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Our work related to the UK AI Safety Summit

The UK government has committed to holding an international summit on AI safety at Bletchley Park this November.

Over the past couple of months, I've been having various conversations inside and outside of the UK government, to try and better understand what the summit might aim to achieve, to form my own views on what it should aim to achieve, and to identify ways we and others can help make the summit a success.

A lot of the details here are still in flux, but I wanted to start communicating more publicly about my thoughts around the summit, and the work we at CLTR are doing related to it.

Moving AI governance discussions towards enforcement

I’m particularly excited about the idea that the UK AI Safety Summit could start to move AI governance discussions and commitments in the direction of greater enforcement and accountability: i.e. beyond companies making broad, voluntary commitments to safety and ethics, towards a world where governments can hold those companies meaningfully accountable for safe and responsible AI development.

This is a broad aim - some more concrete examples of what this could look like in terms of summit outcomes include:

  • More substantive, easily verifiable commitments from companies. Companies could agree to much more detailed and more easily verifiable versions of the White House voluntary commitments, which have been subjected to scrutiny by a range of independent experts, making it much easier to identify and call out where those commitments are or are not being followed. Commitments from companies to share information about AI development and risk-assessment practices with third parties, including the government and public, may be particularly important for making all other commitments more easily verifiable.

  • Commitments from governments to introduce reporting requirements for AI companies. Increased government visibility into AI development is necessary for any further progress in AI governance. Reporting requirements hit the ‘sweet spot’ of being achievable but also representing meaningful progress towards greater enforcement, and are something that we can begin implementing today while other details of regulation are being worked out.

  • Commitments from governments to establish enforcement, and discussions about the details of that enforcement: Governments could communicate and commit to plans to put in place enforcement measures, such as mandatory reporting requirements or periodic auditing, as well as committing to develop the state capacity that will be needed for meaningful enforcement, such as developing the expertise to scrutinise AI models. While national governments may not be ready by November to commit to putting in place specific regulatory mechanisms, broader commitments to establish regulation by some date (e.g. end of 2024), and broader discussions of the pros and cons of different regulatory levers, would be very valuable at the summit. I’d be particularly excited to see the UK lead the way here by presenting clear plans and commitments for the UK’s domestic regulation of AI.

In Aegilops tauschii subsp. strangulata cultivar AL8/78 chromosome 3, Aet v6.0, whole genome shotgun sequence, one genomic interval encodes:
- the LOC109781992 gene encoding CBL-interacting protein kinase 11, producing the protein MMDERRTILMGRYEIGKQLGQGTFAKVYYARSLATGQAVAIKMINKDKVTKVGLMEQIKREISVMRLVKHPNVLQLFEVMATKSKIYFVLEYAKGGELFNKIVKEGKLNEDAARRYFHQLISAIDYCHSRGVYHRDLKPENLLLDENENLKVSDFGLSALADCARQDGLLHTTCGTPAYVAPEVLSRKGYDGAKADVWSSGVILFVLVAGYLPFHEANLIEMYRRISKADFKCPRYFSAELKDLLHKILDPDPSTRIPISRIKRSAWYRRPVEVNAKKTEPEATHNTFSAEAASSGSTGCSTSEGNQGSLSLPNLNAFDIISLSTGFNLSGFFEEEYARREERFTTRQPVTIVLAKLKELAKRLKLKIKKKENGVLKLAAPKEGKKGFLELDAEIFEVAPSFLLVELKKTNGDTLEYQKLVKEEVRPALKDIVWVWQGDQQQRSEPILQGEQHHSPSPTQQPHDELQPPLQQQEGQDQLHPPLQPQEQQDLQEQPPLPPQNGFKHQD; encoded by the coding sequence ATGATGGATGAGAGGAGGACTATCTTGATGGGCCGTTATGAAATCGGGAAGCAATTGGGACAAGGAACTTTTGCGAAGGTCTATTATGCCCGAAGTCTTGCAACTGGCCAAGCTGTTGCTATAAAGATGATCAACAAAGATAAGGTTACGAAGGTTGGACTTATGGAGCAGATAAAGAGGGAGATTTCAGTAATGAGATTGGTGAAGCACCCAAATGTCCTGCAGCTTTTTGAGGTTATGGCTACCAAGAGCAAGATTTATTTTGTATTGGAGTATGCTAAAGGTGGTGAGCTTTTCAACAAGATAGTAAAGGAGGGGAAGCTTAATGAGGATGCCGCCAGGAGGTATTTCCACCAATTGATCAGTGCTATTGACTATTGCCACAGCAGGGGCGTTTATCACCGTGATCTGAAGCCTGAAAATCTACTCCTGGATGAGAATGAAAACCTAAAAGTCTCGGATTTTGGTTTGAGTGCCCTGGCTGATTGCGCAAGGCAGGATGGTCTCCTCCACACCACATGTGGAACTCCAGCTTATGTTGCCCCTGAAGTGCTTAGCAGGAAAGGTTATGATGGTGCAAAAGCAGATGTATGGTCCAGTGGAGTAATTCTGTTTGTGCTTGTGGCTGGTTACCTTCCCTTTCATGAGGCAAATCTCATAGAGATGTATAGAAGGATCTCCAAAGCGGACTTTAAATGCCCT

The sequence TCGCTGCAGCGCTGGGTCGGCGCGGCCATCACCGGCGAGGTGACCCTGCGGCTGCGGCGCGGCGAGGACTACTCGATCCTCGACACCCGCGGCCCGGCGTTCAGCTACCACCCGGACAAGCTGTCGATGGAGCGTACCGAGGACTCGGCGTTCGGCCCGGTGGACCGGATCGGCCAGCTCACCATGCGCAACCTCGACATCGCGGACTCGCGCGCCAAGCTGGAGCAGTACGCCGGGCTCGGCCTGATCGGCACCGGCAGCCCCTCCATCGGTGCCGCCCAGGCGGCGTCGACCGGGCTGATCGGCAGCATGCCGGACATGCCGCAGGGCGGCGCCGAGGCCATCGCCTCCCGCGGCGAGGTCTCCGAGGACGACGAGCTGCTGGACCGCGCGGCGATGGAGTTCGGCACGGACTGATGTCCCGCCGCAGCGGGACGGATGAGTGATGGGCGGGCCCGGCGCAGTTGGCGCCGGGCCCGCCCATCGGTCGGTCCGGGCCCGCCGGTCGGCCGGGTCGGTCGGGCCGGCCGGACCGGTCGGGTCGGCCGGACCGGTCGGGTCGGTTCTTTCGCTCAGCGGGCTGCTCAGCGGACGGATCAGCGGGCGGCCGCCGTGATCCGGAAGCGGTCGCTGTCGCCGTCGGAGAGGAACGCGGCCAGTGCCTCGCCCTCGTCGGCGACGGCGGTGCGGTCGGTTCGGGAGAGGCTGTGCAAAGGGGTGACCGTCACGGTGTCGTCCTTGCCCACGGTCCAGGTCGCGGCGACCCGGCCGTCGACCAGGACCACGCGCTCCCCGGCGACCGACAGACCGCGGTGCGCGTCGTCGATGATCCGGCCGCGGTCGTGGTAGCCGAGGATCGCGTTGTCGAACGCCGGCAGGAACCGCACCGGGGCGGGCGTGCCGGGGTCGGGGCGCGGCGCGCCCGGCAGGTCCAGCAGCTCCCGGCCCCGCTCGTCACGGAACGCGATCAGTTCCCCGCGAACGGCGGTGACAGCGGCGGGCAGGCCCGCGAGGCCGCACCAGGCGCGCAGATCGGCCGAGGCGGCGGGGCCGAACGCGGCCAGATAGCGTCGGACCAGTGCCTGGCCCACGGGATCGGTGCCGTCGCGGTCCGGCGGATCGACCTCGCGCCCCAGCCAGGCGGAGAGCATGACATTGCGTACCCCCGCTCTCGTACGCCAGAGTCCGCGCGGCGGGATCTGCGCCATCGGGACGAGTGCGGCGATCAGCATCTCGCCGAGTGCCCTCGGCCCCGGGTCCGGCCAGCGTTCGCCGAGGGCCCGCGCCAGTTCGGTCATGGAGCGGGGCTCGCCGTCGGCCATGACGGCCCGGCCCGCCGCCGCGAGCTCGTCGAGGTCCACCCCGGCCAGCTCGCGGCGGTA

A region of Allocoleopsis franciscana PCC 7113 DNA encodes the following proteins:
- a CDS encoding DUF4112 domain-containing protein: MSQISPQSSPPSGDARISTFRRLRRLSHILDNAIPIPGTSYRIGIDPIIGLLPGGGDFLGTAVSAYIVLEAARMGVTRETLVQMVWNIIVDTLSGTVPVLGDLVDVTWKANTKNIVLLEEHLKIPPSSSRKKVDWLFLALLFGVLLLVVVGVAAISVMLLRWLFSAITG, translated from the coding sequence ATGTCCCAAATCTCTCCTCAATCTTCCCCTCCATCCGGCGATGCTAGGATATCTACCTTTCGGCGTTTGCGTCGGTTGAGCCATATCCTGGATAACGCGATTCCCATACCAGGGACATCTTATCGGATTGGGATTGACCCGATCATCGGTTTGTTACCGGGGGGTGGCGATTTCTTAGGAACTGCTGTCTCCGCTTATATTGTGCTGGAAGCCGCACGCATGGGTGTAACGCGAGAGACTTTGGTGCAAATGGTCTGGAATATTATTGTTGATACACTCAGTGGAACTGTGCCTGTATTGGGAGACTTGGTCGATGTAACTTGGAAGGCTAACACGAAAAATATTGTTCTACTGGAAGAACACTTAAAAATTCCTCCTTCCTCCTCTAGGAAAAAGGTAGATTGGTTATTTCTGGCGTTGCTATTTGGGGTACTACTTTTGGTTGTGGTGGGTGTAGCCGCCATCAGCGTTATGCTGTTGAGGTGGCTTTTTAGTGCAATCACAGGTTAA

To support this move towards enforcement in AI governance, it is particularly important that independent experts and civil society play a central role in the AI summit and preparations for it. I recently wrote a policy brief with recommendations in this direction, available here. I’m concerned that by default, the summit will centre discussions between the CEOs of AI companies and national leaders. But the event will have a better chance of resulting in substantive progress in AI governance if independent third parties, who can provide an important source of expertise and a counterweight to industry interests, are also centrally involved. I think this is as important in the lead-up to the summit as it is at the event itself: many of the substantive agreements and commitments will likely be reached beforehand, and independent scrutiny will be essential to getting these right.

I also think that, to establish real leadership internationally, the UK needs to be clear about how it plans to update its domestic regulatory approach.

Work we’re currently doing to support these aims

We’re speaking to a range of teams across the Department of Science, Innovation and Technology (DSIT) to better understand how we can best support work related to the summit.

Some work we’re currently doing at CLTR includes:

  • Hosting some workshops with RAND Europe and the Office for AI on foundation model governance, with a particular focus on getting wider expert input on a range of policy proposals to support government policy development ahead of the summit.

  • Developing more detailed policy recommendations for reporting requirements, including what kinds of commitments or agreements might be achievable by the time of the summit, and discussing these recommendations with UK policymakers.

  • Exploring current enforcement levers available to governments (e.g. reporting, auditing, certification, licensing, liability), some of the tradeoffs and costs those levers might introduce (e.g. regulatory capture, regulatory flight), and how those might be balanced.

If you’re working on or interested in something related to these topics or anything else discussed in this post, we’d love to hear from you: you can get in touch at info@longtermresilience.org


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